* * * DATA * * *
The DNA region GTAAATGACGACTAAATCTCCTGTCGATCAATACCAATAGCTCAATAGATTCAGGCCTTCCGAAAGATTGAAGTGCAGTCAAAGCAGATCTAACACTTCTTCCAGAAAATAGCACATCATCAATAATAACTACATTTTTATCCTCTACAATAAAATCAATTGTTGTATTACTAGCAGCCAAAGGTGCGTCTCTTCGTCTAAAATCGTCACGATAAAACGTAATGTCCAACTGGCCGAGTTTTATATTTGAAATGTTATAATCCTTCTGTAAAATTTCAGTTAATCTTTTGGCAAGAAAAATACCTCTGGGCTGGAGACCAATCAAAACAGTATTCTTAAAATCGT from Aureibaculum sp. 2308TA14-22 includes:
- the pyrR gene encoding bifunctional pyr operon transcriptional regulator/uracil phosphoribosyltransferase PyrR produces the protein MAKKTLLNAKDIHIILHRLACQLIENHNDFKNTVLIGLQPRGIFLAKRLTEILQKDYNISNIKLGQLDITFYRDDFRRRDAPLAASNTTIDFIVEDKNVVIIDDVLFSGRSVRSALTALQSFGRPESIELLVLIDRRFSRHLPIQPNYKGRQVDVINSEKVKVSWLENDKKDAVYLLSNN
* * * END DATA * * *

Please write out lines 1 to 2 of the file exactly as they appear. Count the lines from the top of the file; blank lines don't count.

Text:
The DNA region GTAAATGACGACTAAATCTCCTGTCGATCAATACCAATAGCTCAATAGATTCAGGCCTTCCGAAAGATTGAAGTGCAGTCAAAGCAGATCTAACACTTCTTCCAGAAAATAGCACATCATCAATAATAACTACATTTTTATCCTCTACAATAAAATCAATTGTTGTATTACTAGCAGCCAAAGGTGCGTCTCTTCGTCTAAAATCGTCACGATAAAACGTAATGTCCAACTGGCCGAGTTTTATATTTGAAATGTTATAATCCTTCTGTAAAATTTCAGTTAATCTTTTGGCAAGAAAAATACCTCTGGGCTGGAGACCAATCAAAACAGTATTCTTAAAATCGT from Aureibaculum sp. 2308TA14-22 includes:
- the pyrR gene encoding bifunctional pyr operon transcriptional regulator/uracil phosphoribosyltransferase PyrR produces the protein MAKKTLLNAKDIHIILHRLACQLIENHNDFKNTVLIGLQPRGIFLAKRLTEILQKDYNISNIKLGQLDITFYRDDFRRRDAPLAASNTTIDFIVEDKNVVIIDDVLFSGRSVRSALTALQSFGRPESIELLVLIDRRFSRHLPIQPNYKGRQVDVINSEKVKVSWLENDKKDAVYLLSNN